jueves, enero 24, 2008

O`Shea y los costos del cambio

"No podemos ocultar que inteligentes competidores como Google o Craiglist nos están robando lectores y anunciantes", advertía James O`Shea, en ese entonces jefe de la redacción de Los Angeles Times. O`Shea había asumido el cargo con la idea de sacar a la LAT de la crisis en que estaba el periódico, luego que saliera de la propiedad del grupo Tribune y pasara a manos de Sam Zeller, un inversionista que lo adquirió el año pasado en US$13 mil millones. O` Shea salió del diario porque se oponía a mayores despidos y recortes presupuestarios, especialmente luego que se hiciera cambios importantes para revitalizar Los Angeles Times. El siguiente texto es la carta de despedida de O`Shea que a pesar de tener una primera parte muy obvia en este tipo de saludos, la segunda parte muestra los desafíos que enfrentan los editores de medios, los cambios a los que deben estar atentos y la sinergia que deben encontrar en las audiencias y en la web.

Por James O`Shea
Texto completo
I made these farewell remarks in the newsroom today and I wanted to share them with everyone in case they took off the holiday and were unable to attend. I wish all of you the best and thank you for all of the help you’ve given me over the last 14 months.

By now I am sure you have all heard I am leaving the Los Angeles Times after 14 months as editor of the paper. I will never forget the day that I walked into this newsroom, which was furious about the firing of my predecessor, Dean Baquet. As I entered the Globe Lobby, the security guard handed me a pass. It was good for one day. I remember thinking this was going to be one of the toughest days of my life. Actually, today is probably a little tougher. I am leaving here after making many great friends and before I got a chance to do everything that I wanted. But that’s life and I accept it.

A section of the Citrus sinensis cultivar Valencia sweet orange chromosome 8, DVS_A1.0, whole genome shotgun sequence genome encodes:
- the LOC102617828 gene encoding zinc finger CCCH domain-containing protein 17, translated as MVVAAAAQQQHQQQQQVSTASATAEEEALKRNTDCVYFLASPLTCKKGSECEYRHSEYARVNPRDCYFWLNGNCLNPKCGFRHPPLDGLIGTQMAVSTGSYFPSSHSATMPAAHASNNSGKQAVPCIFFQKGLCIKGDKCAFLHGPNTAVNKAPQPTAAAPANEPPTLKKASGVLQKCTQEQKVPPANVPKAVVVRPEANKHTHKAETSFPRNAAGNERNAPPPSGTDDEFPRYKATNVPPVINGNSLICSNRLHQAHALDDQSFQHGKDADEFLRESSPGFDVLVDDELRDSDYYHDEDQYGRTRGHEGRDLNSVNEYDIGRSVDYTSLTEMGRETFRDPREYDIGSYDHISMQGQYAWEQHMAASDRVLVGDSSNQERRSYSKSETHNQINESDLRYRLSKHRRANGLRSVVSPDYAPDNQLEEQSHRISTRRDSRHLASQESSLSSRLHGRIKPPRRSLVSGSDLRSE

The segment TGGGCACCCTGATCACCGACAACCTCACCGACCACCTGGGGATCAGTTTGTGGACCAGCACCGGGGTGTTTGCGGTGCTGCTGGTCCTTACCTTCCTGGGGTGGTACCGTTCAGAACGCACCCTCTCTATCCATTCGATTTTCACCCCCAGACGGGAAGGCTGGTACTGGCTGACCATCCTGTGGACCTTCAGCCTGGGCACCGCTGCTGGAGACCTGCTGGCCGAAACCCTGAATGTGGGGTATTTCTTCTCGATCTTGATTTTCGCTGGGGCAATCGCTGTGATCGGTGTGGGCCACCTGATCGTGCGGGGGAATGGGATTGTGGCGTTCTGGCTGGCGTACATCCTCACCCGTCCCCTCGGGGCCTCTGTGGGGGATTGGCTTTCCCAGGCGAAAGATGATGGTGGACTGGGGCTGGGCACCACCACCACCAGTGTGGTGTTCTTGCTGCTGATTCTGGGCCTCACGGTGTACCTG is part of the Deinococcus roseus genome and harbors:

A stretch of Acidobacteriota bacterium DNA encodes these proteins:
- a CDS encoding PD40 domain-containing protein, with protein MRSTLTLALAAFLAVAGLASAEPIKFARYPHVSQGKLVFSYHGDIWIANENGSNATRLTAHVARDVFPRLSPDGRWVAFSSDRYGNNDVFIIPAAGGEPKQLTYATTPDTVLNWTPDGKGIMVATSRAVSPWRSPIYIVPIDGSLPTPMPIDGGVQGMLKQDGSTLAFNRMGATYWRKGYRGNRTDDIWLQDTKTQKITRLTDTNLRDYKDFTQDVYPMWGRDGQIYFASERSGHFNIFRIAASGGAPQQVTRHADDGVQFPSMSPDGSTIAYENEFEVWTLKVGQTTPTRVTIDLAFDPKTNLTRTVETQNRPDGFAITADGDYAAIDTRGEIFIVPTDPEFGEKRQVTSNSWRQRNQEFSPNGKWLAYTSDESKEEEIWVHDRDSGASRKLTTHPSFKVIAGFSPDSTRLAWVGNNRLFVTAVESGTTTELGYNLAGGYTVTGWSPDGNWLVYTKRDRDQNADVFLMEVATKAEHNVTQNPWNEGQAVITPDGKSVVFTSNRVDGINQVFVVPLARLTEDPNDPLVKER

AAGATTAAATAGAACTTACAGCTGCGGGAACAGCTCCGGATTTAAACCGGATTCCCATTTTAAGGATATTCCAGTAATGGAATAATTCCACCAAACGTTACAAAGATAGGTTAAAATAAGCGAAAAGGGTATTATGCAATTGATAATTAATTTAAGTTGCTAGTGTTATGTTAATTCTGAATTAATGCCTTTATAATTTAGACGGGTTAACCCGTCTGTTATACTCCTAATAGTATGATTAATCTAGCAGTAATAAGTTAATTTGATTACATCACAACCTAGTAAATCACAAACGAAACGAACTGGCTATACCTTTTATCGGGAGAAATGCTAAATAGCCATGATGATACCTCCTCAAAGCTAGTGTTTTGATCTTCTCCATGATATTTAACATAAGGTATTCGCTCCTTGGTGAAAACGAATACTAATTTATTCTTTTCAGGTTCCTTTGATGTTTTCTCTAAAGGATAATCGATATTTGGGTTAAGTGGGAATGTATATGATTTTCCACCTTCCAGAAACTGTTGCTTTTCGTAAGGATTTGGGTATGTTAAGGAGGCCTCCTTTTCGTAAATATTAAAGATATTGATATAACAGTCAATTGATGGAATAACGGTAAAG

I know there’s a lot of talk about why I am leaving so let me set the record straight. In discussions about the current and future budgets, it became clear that Publisher David Hiller and I didn’t share a common vision for the future of the Los Angeles Times. In fact, we were far apart. So David decided he wanted a new editor.

As I’ve said on numerous occasions over the past 14 months, I intended to stay here and lead this newspaper to the greatness it deserves. But David decided he wanted to terminate my employment and get another editor. I wish the new editor the best.

Although I didn’t really accomplish all of the goals that I set when I arrived, I know that this newsroom today is better off than when I walked into the door, and I am proud of all that we did together. We’ve accomplished a lot in just 14 months. When I came to this newsroom, I pledged to maintain the quality of the LA Times, and I did, even though I had to cut budgets and shrink the staff.


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